Having to negotiate with a home seller isn’t a bad thing, unless you let your emotions cloud your judgement. Don’t let negotiations get away with you. You want the best deal you can get, but push too hard and you could lose your dream home to a less pushy buyer waiting in the wings! Here are our negotiation do’s and don’ts.
The “Do’s” for negotiation
Feeling like the seller can sweeten the deal a little? Here’s what you should go for in negotiations.
Closing costs can be hefty: up to 2% to 5% of the sale price of the home. If you can get the seller to pick up some or most of these costs, you can roll that extra cash on your side into more purchasing power. Ask about a seller’s credit – unless you are buying a luxury home at a high price pint in a competitive market. Then the listing agent and seller might start to think you aren’t in a position to qualify for the home.
Furniture in the home
Did you walk through the home with furniture in place and just love the interior design? Ask the seller if they are willing to let the furniture come with the house. Large pieces that might not fit in the seller’s new home could be a good starting point, so zero in on things like the pool table in the basement, the pit couch in the den, and the formal dining room set or master bedroom suite.
If you are preapproved, and have a home inspector lined up (or have arranged for a preispection), you may be able to offer a quicker closing. As long as your timeline is reasonable and poses no risk on your end, you can leverage this for seller credits or a lower purchase price. This usually has more chance of working if the market is slow and the seller needs to move out of state.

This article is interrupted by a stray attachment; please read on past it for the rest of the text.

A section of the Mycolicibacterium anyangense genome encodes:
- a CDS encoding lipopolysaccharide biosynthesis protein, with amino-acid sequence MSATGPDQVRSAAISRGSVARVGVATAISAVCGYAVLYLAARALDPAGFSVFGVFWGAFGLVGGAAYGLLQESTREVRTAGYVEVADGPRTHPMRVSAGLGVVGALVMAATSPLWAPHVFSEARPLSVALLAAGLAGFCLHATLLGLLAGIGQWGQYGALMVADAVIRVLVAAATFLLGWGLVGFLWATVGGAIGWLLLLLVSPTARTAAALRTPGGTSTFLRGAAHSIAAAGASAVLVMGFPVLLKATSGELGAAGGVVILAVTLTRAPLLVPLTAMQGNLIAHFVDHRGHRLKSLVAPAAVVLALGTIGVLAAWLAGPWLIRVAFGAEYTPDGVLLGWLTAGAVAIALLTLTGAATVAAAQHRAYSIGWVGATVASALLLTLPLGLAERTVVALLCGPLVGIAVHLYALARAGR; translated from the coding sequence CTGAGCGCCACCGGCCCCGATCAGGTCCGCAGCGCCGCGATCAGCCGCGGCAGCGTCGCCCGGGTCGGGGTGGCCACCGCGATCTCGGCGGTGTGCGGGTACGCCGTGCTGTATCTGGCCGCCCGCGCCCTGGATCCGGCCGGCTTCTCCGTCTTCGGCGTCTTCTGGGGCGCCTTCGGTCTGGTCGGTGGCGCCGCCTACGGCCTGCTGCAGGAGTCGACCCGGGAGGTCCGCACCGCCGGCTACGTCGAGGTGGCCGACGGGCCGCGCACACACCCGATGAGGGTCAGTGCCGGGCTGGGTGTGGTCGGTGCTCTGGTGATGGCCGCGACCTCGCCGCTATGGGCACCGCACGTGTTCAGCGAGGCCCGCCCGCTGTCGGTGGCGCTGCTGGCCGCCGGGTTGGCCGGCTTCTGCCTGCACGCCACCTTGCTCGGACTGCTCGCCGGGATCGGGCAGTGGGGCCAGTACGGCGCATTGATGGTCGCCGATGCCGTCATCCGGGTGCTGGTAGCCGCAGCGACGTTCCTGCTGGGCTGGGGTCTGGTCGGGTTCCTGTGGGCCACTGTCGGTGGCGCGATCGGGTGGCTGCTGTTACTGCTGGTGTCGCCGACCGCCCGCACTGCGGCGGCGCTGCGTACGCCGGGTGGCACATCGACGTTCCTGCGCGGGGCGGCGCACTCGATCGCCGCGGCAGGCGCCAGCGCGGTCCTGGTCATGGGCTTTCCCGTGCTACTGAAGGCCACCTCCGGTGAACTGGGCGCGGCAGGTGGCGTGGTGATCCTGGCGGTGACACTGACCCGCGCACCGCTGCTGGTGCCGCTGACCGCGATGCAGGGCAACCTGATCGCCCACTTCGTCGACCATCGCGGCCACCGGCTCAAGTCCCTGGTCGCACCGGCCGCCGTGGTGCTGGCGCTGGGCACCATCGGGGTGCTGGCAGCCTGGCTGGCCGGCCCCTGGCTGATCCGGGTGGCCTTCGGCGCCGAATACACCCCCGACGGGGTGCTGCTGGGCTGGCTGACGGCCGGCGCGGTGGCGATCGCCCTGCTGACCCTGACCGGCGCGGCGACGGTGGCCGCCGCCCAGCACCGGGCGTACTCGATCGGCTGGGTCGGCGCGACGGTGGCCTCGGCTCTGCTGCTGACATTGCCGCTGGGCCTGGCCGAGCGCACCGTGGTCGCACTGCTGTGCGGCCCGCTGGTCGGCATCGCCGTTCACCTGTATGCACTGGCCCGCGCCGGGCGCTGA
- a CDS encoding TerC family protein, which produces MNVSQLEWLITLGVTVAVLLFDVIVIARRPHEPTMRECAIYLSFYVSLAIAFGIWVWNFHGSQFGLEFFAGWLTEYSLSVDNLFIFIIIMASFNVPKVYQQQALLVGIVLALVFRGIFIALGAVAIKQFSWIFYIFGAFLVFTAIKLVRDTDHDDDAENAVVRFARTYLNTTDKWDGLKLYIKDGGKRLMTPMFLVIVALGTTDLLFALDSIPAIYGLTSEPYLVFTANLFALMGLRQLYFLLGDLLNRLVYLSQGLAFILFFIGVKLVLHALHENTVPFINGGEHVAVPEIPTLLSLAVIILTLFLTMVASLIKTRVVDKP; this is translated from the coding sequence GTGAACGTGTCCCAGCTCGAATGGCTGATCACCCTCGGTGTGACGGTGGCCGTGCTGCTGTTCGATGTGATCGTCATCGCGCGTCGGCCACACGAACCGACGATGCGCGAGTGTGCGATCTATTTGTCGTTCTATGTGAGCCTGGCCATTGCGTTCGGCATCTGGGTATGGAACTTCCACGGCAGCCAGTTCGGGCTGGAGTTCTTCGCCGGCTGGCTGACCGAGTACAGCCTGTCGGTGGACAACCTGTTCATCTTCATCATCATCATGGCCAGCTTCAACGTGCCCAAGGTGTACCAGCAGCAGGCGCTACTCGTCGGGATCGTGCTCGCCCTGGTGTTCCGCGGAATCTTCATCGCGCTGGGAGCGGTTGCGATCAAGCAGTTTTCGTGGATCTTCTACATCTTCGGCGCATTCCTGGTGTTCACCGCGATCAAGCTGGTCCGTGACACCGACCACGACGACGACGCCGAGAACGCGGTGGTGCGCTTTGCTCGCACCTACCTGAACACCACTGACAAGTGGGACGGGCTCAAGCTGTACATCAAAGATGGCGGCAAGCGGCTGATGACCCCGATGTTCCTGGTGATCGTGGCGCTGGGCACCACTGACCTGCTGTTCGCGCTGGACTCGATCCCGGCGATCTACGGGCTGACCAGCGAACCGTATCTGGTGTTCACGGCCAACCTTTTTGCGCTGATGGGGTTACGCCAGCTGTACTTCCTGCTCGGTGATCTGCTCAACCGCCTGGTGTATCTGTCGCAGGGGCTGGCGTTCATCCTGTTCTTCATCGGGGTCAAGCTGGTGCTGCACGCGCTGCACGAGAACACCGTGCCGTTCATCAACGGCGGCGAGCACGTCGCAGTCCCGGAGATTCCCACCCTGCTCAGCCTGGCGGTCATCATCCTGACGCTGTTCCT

The “Don’ts” for negotiation
Knowing when to rein in your negotiator impulses can save a home sale. Here’s when you need to check yourself before you wreck yourself.
If the seller keeps saying yes, don’t think that it’s time to go for broke and make even more demands. This can wind up with a straw breaking the camel’s back as the seller gets fed up and walks away rather than deal with you any more. Make your list ahead of time, note privately what you’re willing to let go of, and present your list to the seller as a one and done deal. Once they agree, don’t come back asking for more.
Lowball offers just to “test the waters” might make you feel tough, but they can be insulting to a seller who knows their home’s worth. Even if they are desperate to sell, insulting them with a ridiculous offer isn’t going to do you any favors. Play fair and be straight with your offer.
Tiny increases in your offer
Unless you’re in a bidding war with many other people, escalating your offer in tiny bites can be extremely annoying. Make your offer, know in advance what your maximum is, and have no more than two secondary offer points between those two figures.
A “take it or leave it” answer if a seller tries to negotiate back can lead to a hard pass response and the seller shutting you down. You can be firm in your offer without being a snob about it. If your offer is the best you can do, express your regret that things didn’t work out and leave on amicable terms. Who knows, they might come back after finding out there are no better bids on the table.
Negotiations are sensitive things. Don’t make the house a hostage. Instead, have honest, transparent conversations and see if you can work towards a solution that benefits everyone.
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